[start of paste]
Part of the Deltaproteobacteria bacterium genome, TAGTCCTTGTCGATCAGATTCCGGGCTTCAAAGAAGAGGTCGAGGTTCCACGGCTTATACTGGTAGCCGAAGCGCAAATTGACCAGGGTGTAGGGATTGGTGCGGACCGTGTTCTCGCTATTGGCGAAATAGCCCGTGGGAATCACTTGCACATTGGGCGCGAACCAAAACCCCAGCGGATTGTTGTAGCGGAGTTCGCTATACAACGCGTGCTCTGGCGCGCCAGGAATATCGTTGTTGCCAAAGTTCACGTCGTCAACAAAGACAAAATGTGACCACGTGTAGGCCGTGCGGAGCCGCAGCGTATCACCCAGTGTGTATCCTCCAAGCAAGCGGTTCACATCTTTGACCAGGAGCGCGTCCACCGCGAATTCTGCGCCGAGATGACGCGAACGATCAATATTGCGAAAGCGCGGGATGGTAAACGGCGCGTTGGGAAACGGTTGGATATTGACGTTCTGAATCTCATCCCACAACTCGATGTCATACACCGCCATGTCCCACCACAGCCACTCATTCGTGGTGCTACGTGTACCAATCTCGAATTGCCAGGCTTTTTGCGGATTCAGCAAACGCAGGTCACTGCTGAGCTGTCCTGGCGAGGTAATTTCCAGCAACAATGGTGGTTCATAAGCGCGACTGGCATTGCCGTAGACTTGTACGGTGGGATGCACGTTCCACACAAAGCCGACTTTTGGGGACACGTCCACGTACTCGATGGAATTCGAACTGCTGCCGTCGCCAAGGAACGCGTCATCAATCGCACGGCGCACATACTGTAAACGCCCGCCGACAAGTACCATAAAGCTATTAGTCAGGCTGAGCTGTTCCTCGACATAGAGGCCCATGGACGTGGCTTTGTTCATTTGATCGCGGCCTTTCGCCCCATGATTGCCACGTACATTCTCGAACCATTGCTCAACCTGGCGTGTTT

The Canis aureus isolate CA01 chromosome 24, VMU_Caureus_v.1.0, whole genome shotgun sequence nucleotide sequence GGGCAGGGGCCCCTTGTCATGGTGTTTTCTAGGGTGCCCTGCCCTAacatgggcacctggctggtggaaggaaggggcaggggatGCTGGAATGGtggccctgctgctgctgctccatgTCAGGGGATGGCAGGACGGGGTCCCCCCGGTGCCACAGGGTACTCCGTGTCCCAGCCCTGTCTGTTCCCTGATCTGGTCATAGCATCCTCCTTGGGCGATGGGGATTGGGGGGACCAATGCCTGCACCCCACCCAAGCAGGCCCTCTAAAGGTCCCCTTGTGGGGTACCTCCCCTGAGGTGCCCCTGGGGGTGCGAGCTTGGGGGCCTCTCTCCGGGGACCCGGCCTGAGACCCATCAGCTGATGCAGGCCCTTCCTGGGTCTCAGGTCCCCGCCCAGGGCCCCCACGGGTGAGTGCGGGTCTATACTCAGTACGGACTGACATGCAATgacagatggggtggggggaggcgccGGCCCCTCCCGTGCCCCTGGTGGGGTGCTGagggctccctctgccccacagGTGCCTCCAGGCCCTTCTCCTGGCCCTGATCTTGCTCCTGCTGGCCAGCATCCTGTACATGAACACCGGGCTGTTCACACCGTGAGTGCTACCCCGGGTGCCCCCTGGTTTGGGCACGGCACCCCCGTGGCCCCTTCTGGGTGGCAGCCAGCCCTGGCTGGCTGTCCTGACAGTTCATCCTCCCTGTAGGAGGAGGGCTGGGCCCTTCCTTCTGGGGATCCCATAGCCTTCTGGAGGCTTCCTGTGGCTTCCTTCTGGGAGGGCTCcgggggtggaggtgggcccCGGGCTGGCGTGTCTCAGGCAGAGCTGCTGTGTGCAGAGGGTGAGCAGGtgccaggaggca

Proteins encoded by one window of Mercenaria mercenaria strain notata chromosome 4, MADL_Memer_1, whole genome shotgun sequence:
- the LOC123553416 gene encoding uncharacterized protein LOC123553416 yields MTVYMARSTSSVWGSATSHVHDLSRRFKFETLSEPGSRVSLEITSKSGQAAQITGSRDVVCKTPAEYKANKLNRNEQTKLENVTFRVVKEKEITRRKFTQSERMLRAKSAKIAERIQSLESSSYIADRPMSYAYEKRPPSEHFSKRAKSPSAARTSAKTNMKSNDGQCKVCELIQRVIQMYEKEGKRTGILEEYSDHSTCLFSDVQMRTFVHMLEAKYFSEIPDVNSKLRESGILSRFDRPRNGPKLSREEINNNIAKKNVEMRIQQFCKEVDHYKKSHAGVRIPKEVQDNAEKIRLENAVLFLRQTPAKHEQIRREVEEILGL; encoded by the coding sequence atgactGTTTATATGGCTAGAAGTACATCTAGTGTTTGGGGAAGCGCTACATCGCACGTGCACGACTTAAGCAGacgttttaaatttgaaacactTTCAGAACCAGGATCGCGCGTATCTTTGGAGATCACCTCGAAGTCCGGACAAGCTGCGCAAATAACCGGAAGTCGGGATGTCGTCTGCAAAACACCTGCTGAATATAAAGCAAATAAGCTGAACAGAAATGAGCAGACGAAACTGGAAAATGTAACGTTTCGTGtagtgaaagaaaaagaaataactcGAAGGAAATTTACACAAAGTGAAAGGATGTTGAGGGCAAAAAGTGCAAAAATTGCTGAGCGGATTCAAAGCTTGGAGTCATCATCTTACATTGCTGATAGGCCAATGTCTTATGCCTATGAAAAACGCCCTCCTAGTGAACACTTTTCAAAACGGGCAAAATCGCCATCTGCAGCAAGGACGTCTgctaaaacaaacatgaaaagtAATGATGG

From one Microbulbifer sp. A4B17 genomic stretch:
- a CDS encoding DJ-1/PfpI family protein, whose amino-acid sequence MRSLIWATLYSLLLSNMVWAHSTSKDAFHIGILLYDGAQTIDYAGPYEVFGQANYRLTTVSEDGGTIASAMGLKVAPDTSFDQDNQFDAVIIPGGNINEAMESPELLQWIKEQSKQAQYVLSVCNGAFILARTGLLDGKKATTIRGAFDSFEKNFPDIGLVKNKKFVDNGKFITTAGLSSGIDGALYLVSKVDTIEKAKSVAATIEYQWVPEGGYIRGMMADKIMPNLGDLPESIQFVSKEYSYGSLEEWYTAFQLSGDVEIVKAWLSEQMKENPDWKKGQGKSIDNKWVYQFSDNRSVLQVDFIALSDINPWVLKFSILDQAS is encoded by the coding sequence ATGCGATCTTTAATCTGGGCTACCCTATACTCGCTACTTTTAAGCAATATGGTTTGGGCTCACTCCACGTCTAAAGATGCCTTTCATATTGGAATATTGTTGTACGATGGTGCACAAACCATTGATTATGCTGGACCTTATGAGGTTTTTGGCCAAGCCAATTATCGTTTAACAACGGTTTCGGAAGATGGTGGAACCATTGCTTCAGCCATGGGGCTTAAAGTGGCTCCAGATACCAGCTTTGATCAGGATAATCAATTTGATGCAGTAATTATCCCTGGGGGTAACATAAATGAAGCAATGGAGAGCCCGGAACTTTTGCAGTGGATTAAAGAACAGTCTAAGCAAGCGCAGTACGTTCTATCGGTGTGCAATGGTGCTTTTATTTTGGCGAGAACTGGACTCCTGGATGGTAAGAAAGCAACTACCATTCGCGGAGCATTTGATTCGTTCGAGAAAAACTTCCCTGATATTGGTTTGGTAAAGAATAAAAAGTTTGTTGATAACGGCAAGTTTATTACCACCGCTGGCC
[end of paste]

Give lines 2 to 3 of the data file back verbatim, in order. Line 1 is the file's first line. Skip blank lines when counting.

The Canis aureus isolate CA01 chromosome 24, VMU_Caureus_v.1.0, whole genome shotgun sequence nucleotide sequence GGGCAGGGGCCCCTTGTCATGGTGTTTTCTAGGGTGCCCTGCCCTAacatgggcacctggctggtggaaggaaggggcaggggatGCTGGAATGGtggccctgctgctgctgctccatgTCAGGGGATGGCAGGACGGGGTCCCCCCGGTGCCACAGGGTACTCCGTGTCCCAGCCCTGTCTGTTCCCTGATCTGGTCATAGCATCCTCCTTGGGCGATGGGGATTGGGGGGACCAATGCCTGCACCCCACCCAAGCAGGCCCTCTAAAGGTCCCCTTGTGGGGTACCTCCCCTGAGGTGCCCCTGGGGGTGCGAGCTTGGGGGCCTCTCTCCGGGGACCCGGCCTGAGACCCATCAGCTGATGCAGGCCCTTCCTGGGTCTCAGGTCCCCGCCCAGGGCCCCCACGGGTGAGTGCGGGTCTATACTCAGTACGGACTGACATGCAATgacagatggggtggggggaggcgccGGCCCCTCCCGTGCCCCTGGTGGGGTGCTGagggctccctctgccccacagGTGCCTCCAGGCCCTTCTCCTGGCCCTGATCTTGCTCCTGCTGGCCAGCATCCTGTACATGAACACCGGGCTGTTCACACCGTGAGTGCTACCCCGGGTGCCCCCTGGTTTGGGCACGGCACCCCCGTGGCCCCTTCTGGGTGGCAGCCAGCCCTGGCTGGCTGTCCTGACAGTTCATCCTCCCTGTAGGAGGAGGGCTGGGCCCTTCCTTCTGGGGATCCCATAGCCTTCTGGAGGCTTCCTGTGGCTTCCTTCTGGGAGGGCTCcgggggtggaggtgggcccCGGGCTGGCGTGTCTCAGGCAGAGCTGCTGTGTGCAGAGGGTGAGCAGGtgccaggaggca

Proteins encoded by one window of Mercenaria mercenaria strain notata chromosome 4, MADL_Memer_1, whole genome shotgun sequence: